Autographs

By Ruth Anne Savage in People, Poetry & Literature

The dictionary states that an autograph is something written with one’s own hand.  A person’s handwritten signature written in or on something is unique and can be very valuable.  Just watch the Antiques Road Show to see how important an original signature can be.  That little, almost invisible squiggle on the corner of a painting for instance, can equate into thousands of dollars.  And who knows when an autograph can morph from a simple signature into something priceless.  Many a treasure hunter has spent years and fortunes searching for an authentic and rare signature. There seems to be an innate need for people to personalize or identify themselves by their signature.  With the stroke of a pen one can be rocketed into the annals of history.  Our Fathers Of Confederation make a good example.  Or The Declaration of Independence.  Treaties and laws.  The cementing or dissolution of a marriage.  The naming of a child.  The signing of a Will or Bequest.  Vital stuff all made possible by the signing of a name.

It doesn’t even matter what gets “autographed”.  My grandson had a visit from Ronald MacDonald in his hospital room one time and he wrote his name on the window glass with marker!  A doodle on a paper napkin, a note on a matchbook cover.  Graffiti on rocks and buildings; crazy messages on bathroom stalls.  Anything to make the statement— I was here.  Many people are the proud possessors of signed sports memorabilia.  Posters, hats, balls, bats and jerseys.  A signed program from a play or ballet or political event adds enjoyment and fond memories.

I feel privileged to own a signed copy of “Shanghai Scarlet”, the fascinating book written by Margaret Blair, our neighbour.  And how many casts on arms and legs have sported names and messages from sympathetic supporters?  Some people make it a mission to collect autographs from a certain era or genre.  The more important the person or bizarre the event, the more valuable the signature.  No matter the reason, or medium used, autographs leave a lasting legacy.

A while ago I came across my mother’s old Autograph Book. It was given to her as an 11th birthday gift in 1928.  Her teacher and many of her schoolmates at Ealing Public School in London, Ontario, wrote in this little book.  Although every single person represented within is long gone, their autographs linger on for us to enjoy.  I would like to share a few.

 

April 14th 1928:

-Beware of eyes of Brown. They’ll take a kiss and turn you down.  Beware of eyes of Grey.  They’ll take a kiss and turn away.  Beware of eyes of Blue.  They’ll take a kiss and ask for two.

 

-When the golden sun is setting and your mind to roam is free, and of other boys you’re thinking, won’t you sometimes think of ME.

 

-When you are old and cannot see, put on your specks and think of me.

 

-Love none, trust few , but always paddle your own canoe.

 

-My love for you shall always flow, like water down a potato row.

 

-It’s hard to lose a lover when your heart is full of hope, but it’s harder still to find the towel when your eyes are full of soap.

 

-When you’re standing by the garden gate, remember love is blind, but the neighbours ain’t.

 

– Down by the river, carved in a rock, are these three words, forget-me-not.

 

-When you are married and live in a shanty, teach your kids to call me “Aunty”.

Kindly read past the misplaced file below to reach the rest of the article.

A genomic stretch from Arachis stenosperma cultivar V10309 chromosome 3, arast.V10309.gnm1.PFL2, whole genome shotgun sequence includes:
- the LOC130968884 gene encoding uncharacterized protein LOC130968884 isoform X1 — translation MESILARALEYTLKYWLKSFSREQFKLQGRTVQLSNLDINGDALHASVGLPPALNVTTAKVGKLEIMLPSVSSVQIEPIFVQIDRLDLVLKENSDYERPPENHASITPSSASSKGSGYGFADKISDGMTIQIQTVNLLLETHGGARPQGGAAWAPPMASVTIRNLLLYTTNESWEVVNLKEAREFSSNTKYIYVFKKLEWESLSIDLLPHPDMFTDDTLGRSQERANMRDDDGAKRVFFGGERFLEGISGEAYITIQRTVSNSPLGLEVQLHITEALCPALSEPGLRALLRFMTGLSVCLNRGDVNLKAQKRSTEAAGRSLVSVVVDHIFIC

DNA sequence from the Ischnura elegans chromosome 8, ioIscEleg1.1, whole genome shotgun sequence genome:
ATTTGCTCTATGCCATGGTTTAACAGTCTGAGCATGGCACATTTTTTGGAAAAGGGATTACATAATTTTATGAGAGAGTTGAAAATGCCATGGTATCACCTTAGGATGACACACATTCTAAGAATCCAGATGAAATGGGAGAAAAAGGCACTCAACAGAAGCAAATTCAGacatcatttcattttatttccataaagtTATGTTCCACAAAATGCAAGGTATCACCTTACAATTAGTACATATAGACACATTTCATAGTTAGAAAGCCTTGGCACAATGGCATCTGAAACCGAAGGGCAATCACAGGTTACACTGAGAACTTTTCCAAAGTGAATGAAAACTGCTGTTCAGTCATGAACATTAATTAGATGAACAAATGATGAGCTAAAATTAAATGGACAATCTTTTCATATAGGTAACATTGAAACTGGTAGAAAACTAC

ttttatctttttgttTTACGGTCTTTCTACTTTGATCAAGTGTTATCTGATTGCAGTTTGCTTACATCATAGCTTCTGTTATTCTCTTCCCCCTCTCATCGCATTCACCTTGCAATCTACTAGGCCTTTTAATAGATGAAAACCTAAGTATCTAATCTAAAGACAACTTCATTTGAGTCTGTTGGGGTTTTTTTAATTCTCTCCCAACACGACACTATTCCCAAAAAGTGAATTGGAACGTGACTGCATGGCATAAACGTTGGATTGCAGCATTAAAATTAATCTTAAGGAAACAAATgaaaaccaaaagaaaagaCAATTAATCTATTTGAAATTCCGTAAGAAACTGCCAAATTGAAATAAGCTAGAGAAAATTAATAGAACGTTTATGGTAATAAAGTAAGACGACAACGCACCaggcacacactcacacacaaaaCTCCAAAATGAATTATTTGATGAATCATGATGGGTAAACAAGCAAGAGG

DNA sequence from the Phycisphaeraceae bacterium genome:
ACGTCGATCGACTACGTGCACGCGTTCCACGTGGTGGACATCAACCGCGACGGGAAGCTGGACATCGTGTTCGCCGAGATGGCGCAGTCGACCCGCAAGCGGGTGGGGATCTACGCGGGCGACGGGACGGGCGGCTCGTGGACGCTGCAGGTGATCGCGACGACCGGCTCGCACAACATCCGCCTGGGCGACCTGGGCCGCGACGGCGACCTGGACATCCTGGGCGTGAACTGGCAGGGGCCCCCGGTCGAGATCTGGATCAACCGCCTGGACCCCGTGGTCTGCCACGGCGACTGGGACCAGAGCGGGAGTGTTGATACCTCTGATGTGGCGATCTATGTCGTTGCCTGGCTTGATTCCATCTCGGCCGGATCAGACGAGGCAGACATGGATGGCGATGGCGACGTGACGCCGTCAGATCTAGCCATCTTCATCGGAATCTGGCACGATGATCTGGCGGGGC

-I thought and thought and thought in vain, until I thought I’d write my name.

 

May 1929:

-Little bits of moonlight, little hugs and kisses, makes little girls change their name to Mrs.

 

-When you stand before the tub, think of me before you scrub.

 

-The snowflakes fell so softly at our feet, covering the ground with a mantle of white. The moon was up, the forest was bathed in radiant shine, O wond’rous clime!

 

-Silence is the soil in which thought grows.

 

-When you are married and have twins, don’t come to me for safety pins.

 

-I wish you love, I wish you joy, I wish you first a baby boy.  When his hair begins to curl, then I wish for you a baby girl.

 

-Remember me on the ocean, remember me on the lake, remember me on your wedding day and send me a piece of cake.

 

-Eskimos sleep in their bear skins, and sleep very well I am told.  Last night I slept in my bare skin, and caught one heck of a cold.

 

-Y’s U R Y’s U B, I C U R 2 Y’s 4 me.

 

1930:

-In your chain of friendship consider me a link.

 

-Beefsteak when you’re hungry, whiskey when you’re dry, banknotes when you’re hard-up, heaven when you die.

 

-A boy stood on the burning deck, his head was in a whirl, his face was full of hair, his arms were full of girl.

 

1933:

-When the golden sun is setting, and your mind from care is free, when of others you are thinking, won’t you sometimes think of me.

 

-The lightning flashes, the thunder roars, and all the world was shaken.  Two little pigs curled their tails, and ran to save their bacon.

 

-Twas moonlight on the back porch, their lips were tightly pressed, the old man gave the signal, and the bulldog did the rest.

 

-When twilight pulls the curtain back and pins it with a star, remember I am your friend, though I may roam afar.

 

-Flowers may wither, flowers may die, friends may forget you, but never will I.

 

My favorite autograph is from August 20, 1933, signed by Stanley Howard. He later became known as ‘The Blue Ridge Mountaineer’ and composed “Little Sweetheart of Kentucky” for radio station CFPL. His autograph reads:

-Though hills and dales may divide us, and your face I cannot see, remember Stanley Howard. Who wrote these lines for thee.